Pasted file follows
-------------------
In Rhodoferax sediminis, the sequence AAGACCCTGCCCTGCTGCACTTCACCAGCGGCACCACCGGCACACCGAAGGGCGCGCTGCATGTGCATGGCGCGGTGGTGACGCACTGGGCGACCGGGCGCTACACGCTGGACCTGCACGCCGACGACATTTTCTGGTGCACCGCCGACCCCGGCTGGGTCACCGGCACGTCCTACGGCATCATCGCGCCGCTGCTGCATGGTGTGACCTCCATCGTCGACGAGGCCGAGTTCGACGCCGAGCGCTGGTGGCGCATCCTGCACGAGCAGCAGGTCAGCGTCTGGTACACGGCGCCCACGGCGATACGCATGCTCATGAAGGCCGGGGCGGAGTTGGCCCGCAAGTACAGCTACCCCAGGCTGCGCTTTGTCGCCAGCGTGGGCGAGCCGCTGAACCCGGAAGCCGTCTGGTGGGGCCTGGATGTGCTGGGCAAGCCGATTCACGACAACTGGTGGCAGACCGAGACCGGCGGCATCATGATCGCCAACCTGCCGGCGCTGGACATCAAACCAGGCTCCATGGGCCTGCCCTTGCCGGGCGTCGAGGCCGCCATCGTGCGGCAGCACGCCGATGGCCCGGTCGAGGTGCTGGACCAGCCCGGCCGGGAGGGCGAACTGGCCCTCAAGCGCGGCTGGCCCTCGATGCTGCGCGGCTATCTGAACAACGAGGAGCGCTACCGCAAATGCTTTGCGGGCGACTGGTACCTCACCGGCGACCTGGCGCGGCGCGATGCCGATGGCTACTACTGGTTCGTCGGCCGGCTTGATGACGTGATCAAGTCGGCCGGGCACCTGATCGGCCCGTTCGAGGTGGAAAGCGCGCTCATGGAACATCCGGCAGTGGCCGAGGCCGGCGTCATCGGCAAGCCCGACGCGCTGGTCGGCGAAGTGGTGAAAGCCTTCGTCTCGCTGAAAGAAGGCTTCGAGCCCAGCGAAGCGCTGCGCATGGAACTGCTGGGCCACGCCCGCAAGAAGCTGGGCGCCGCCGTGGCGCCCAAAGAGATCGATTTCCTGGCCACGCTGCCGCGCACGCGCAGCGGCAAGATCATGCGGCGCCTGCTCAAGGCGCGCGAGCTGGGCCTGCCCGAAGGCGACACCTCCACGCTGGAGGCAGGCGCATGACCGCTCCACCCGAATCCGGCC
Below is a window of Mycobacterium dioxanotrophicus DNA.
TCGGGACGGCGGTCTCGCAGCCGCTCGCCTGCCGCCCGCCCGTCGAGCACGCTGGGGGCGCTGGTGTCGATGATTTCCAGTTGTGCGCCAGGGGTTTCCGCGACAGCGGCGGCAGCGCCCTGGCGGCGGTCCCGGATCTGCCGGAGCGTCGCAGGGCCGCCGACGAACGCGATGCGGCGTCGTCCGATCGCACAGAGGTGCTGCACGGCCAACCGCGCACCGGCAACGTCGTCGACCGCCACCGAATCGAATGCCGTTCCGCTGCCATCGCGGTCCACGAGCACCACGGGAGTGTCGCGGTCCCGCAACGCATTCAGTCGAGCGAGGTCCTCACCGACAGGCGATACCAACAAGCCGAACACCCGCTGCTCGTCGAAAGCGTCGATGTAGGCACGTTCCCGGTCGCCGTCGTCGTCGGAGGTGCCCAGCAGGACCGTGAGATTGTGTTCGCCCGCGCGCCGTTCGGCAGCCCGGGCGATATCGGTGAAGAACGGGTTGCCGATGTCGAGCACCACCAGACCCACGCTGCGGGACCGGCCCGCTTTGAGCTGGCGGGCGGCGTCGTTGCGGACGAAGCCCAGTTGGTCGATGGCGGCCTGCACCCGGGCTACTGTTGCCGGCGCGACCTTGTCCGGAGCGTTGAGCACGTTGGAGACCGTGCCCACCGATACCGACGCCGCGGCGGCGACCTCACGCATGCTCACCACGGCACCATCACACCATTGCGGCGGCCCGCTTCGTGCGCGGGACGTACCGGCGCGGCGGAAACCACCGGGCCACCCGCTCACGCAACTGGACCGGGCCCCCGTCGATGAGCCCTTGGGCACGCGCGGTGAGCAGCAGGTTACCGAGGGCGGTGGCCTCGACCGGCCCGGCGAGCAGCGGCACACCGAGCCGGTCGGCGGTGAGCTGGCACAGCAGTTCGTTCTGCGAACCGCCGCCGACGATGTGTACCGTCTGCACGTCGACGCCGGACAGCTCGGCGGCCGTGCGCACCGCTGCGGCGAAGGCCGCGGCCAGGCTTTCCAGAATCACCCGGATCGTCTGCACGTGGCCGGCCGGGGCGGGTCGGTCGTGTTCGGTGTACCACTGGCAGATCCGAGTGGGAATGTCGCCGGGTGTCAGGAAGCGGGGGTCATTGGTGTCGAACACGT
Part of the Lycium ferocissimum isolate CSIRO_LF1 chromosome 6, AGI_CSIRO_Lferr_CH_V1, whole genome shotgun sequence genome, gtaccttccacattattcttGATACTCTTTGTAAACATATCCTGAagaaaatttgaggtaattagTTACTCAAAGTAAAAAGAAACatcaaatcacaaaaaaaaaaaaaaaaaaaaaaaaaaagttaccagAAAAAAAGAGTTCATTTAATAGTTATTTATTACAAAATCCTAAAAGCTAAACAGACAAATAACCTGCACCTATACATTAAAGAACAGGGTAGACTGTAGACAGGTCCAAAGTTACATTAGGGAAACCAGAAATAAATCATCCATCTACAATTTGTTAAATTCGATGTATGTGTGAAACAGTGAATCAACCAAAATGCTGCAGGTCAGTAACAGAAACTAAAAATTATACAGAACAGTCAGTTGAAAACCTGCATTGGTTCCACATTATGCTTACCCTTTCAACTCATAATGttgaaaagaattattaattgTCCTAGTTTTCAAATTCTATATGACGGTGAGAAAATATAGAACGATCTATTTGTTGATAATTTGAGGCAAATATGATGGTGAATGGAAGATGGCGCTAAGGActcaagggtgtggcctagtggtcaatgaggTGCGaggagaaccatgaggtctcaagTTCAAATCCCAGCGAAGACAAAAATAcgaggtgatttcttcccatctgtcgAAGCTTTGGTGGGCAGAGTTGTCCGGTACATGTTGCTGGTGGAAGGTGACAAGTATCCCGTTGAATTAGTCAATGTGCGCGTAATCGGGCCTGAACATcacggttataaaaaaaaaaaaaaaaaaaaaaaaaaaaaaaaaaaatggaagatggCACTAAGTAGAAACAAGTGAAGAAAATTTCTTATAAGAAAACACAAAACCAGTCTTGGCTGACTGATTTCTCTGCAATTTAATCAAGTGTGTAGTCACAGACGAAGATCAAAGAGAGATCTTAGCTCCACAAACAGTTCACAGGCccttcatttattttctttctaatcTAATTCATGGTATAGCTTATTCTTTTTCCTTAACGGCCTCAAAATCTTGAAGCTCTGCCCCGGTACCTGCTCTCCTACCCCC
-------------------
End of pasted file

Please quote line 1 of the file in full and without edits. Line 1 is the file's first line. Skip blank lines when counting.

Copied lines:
In Rhodoferax sediminis, the sequence AAGACCCTGCCCTGCTGCACTTCACCAGCGGCACCACCGGCACACCGAAGGGCGCGCTGCATGTGCATGGCGCGGTGGTGACGCACTGGGCGACCGGGCGCTACACGCTGGACCTGCACGCCGACGACATTTTCTGGTGCACCGCCGACCCCGGCTGGGTCACCGGCACGTCCTACGGCATCATCGCGCCGCTGCTGCATGGTGTGACCTCCATCGTCGACGAGGCCGAGTTCGACGCCGAGCGCTGGTGGCGCATCCTGCACGAGCAGCAGGTCAGCGTCTGGTACACGGCGCCCACGGCGATACGCATGCTCATGAAGGCCGGGGCGGAGTTGGCCCGCAAGTACAGCTACCCCAGGCTGCGCTTTGTCGCCAGCGTGGGCGAGCCGCTGAACCCGGAAGCCGTCTGGTGGGGCCTGGATGTGCTGGGCAAGCCGATTCACGACAACTGGTGGCAGACCGAGACCGGCGGCATCATGATCGCCAACCTGCCGGCGCTGGACATCAAACCAGGCTCCATGGGCCTGCCCTTGCCGGGCGTCGAGGCCGCCATCGTGCGGCAGCACGCCGATGGCCCGGTCGAGGTGCTGGACCAGCCCGGCCGGGAGGGCGAACTGGCCCTCAAGCGCGGCTGGCCCTCGATGCTGCGCGGCTATCTGAACAACGAGGAGCGCTACCGCAAATGCTTTGCGGGCGACTGGTACCTCACCGGCGACCTGGCGCGGCGCGATGCCGATGGCTACTACTGGTTCGTCGGCCGGCTTGATGACGTGATCAAGTCGGCCGGGCACCTGATCGGCCCGTTCGAGGTGGAAAGCGCGCTCATGGAACATCCGGCAGTGGCCGAGGCCGGCGTCATCGGCAAGCCCGACGCGCTGGTCGGCGAAGTGGTGAAAGCCTTCGTCTCGCTGAAAGAAGGCTTCGAGCCCAGCGAAGCGCTGCGCATGGAACTGCTGGGCCACGCCCGCAAGAAGCTGGGCGCCGCCGTGGCGCCCAAAGAGATCGATTTCCTGGCCACGCTGCCGCGCACGCGCAGCGGCAAGATCATGCGGCGCCTGCTCAAGGCGCGCGAGCTGGGCCTGCCCGAAGGCGACACCTCCACGCTGGAGGCAGGCGCATGACCGCTCCACCCGAATCCGGCC